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I am currently writing a paper which is partly based on the unpublished work of a known mathematician. The "unpublished work" is basically a memo that has not appeared in any journal, but has widely circulated since its release and is available on the "Publications" list of the author's homepage.

I would really like to use this article in my paper, but I am usually against referencing an unpublished "memo", for obvious reasons. Since this is a different case (a high-quality paper from a known mathematician), how do I proceed with including it in my paper?

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    Cite it as an unpublished work or a technical report (if it is available as such). – user2768 Jan 24 '18 at 14:46
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    What does the journal say? Some journals have exact policies on citing unpublished studies. – Richard Erickson Jan 24 '18 at 19:35
  • The worst thing you can do is cite 'unpublished manuscript'. Give full details (title author date and current url) so that people in the future can hunt for it at least. Ideally, contact the department that hosts the web page and ask if they can arrange for deposit in the university repository, assuming they have one. Since the article has never been published, it should (IANAL) only require permission from the family to do so. – David Roberts Jan 26 '18 at 7:21
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Referencing such a document is a well-know proof technique, often stated as follows (cf. proof techniques):

Proof by reference to inaccessible literature: The author cites a simple corollary of a theorem to be found in a privately circulated memoir of the Slovenian Philological Society, 1883.

In your case, the quality of the work seems to be a non-issue due to the reputation of the mathematician, but what is an issue is the long-term availability of the document.

I ran into references to unpublished works a few times. For a particular example in my mind, everyone could find it, apparently, several decades ago, but now the document is gone. I must say I really hate it.

So, provide the reader with all the information you can find that would help them to get the manuscript. E.g.:

Abra K. Dabra, On the importance of being published, 1883, Slovenian Philological Society, unpublished technical report, retrieved from the author's Web page http://www.example.com on 2018-02-30.

or

Abra K. Dabra, On the importance of being published, 1883, Slovenian Philological Society, unpublished technical report, available from the library of the Slovenian Philological Society, street house-no, 1000 Ljubljana, Slovenia.

or

Abra K. Dabra, On the importance of being published, 1883, Slovenian Philological Society, unpublished, retrieved from jstor.org/... on 2018-02-30.

etc.

In addition, as @darij-grinberg says, you may ask the author to store his/her paper with an independent service for long-term archival purposes.

If you reference hard claims with their proofs, you might wish to copy the material to the appendix of your document to make your document self-contained. Of course, get the permission from the original author first, acknowledge him or her properly, and mark the corresponding part as a citation.

  • But as I understand it OP does not want to reference something that's (currently) not available, but rather literature that has only been published informally. – xLeitix Jan 24 '18 at 16:55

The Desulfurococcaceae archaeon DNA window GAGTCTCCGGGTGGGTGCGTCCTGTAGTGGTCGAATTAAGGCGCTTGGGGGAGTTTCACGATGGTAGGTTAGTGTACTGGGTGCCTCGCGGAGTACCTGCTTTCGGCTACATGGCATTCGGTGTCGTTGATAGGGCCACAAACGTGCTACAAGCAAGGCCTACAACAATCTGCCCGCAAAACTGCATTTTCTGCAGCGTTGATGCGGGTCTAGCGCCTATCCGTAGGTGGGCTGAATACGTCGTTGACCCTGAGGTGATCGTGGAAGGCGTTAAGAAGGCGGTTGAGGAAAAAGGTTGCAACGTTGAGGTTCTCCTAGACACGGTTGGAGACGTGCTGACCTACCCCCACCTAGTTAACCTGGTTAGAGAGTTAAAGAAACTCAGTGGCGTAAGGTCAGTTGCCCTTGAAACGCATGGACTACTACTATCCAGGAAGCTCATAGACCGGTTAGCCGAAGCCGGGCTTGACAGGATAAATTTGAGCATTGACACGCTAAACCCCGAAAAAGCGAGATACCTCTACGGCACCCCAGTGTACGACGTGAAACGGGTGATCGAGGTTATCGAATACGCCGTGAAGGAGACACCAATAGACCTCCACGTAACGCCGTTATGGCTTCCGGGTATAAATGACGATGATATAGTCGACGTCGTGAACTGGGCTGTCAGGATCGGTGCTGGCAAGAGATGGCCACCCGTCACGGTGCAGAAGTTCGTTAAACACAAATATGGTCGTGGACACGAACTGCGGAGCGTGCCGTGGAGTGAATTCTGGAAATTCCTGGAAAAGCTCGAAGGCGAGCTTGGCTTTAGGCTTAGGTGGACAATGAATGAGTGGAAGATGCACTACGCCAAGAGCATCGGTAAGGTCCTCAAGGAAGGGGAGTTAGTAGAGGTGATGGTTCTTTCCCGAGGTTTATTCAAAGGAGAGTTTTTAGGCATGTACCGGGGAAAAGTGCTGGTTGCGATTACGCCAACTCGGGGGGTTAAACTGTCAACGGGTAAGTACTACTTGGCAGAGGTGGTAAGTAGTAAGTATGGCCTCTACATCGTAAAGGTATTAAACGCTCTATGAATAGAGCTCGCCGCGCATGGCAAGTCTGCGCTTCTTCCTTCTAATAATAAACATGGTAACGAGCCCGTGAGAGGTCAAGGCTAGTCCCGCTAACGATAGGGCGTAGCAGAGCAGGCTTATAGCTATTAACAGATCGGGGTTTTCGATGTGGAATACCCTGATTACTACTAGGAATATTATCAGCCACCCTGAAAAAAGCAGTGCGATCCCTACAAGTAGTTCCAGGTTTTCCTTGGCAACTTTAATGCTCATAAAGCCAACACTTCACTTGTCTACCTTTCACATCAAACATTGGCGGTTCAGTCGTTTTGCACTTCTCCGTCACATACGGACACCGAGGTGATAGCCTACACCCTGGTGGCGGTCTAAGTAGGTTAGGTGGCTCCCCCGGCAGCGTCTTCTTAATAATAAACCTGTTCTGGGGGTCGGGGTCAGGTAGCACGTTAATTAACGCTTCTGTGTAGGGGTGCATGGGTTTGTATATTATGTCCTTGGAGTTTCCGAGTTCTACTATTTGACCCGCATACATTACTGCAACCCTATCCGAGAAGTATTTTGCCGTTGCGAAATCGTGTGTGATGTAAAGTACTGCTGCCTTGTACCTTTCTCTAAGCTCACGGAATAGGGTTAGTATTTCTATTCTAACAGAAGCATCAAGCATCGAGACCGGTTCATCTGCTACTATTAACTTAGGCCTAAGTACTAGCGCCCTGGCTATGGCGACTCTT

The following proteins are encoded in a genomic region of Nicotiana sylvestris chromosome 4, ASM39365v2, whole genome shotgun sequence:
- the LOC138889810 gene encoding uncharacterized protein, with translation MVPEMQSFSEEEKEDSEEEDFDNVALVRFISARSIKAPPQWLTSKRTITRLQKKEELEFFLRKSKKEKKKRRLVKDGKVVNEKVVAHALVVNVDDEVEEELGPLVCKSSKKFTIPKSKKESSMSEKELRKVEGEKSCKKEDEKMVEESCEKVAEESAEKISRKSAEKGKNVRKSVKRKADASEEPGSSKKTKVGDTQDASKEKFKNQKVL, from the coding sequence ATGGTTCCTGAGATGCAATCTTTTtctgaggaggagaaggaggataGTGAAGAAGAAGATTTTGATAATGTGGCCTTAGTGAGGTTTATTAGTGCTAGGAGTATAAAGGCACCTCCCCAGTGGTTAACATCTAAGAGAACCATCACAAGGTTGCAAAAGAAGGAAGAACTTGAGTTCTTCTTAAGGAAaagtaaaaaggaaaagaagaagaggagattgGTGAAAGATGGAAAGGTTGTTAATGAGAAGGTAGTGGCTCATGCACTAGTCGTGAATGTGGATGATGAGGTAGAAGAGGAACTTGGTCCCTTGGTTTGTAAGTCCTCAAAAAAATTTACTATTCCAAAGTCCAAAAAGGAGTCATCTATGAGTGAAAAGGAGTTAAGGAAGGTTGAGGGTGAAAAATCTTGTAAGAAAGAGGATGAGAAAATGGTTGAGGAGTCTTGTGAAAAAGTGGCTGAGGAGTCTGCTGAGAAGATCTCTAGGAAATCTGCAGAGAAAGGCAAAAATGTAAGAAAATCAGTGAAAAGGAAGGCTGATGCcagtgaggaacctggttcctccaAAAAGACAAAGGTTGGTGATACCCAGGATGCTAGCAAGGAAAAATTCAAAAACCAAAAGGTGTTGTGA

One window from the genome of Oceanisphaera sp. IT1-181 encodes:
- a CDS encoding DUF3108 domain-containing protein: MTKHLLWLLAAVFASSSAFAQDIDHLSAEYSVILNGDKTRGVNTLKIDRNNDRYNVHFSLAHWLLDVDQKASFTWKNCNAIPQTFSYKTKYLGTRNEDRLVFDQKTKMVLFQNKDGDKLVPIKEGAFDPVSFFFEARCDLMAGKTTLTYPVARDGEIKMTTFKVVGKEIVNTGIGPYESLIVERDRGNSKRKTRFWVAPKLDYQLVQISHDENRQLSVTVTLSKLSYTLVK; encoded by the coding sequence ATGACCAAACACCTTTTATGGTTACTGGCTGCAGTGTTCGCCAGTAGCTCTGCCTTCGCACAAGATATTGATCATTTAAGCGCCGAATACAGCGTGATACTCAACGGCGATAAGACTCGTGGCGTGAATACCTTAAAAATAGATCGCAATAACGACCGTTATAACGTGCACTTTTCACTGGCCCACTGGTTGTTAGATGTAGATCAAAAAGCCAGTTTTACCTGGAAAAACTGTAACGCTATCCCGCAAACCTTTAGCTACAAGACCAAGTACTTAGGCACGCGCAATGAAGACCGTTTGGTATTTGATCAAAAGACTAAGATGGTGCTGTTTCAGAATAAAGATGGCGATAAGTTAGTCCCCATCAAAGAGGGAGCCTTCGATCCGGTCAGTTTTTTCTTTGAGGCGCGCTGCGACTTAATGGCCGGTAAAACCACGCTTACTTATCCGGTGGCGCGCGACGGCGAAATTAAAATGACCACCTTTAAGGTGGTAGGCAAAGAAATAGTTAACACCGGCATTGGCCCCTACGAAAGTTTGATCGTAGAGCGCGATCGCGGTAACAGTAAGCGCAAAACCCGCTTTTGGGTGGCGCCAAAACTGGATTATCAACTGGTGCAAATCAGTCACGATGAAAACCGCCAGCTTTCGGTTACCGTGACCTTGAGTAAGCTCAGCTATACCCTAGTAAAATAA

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    @xLeitix The links rot away. Based on my experience, the document is very likely to become unavailable, e.g. with the death of the author. The half-decay time of a random webpage is estimated to be only 2 years. The OPer's concern should be to mitigate the damage caused by this natural process. – Hexal Jan 24 '18 at 17:15
  • Unfortunately I cannot ask the author to store it in another place, as the author is deceased. His webpage with his publications was left untouched. – Klangen Jan 25 '18 at 9:28
  • That "proof techniques" page is hilarious! – Klangen Jan 25 '18 at 9:30
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    @Pickle In my experience, the deceased author's Web page is unlikely to fully survive the next change of the IT infrastructure. – Hexal Jan 25 '18 at 9:41
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  1. You can help save the preprint for posterity. For example, in the Internet Archive's Wayback Machine, if you try to access a page that has not been archived, it will automatically ask whether you want the current version to be archived. This isn't fully bulletproof (future owners of the website may make the archived versions inaccessible through robots.txt, which a few universities unfortunately do), and it's sub-optimal for preprints that undergo changes (because you can force the Wayback Machine to archive a non-archived page, but you cannot force it to update an already-archived page if the archived version is obsolete); but it's better than nothing. Another service is archive.is. Sure, these services may disappear one day, so it's best to put your eggs in as many baskets as you can be bothered to.

  2. Sometimes, just mailing the author and asking them to post their preprint on the arXiv will work. If they consider it not sufficiently fleshed out for the arXiv, there is also the Zenodo repository, which from my understanding is less restrictive (although the widespread opinion that arXiv is just for submission-ready preprints isn't true: it's good for everything that is readable, interesting and correct to the authors' knowledge; this includes technical reports, lecture notes and expository work).

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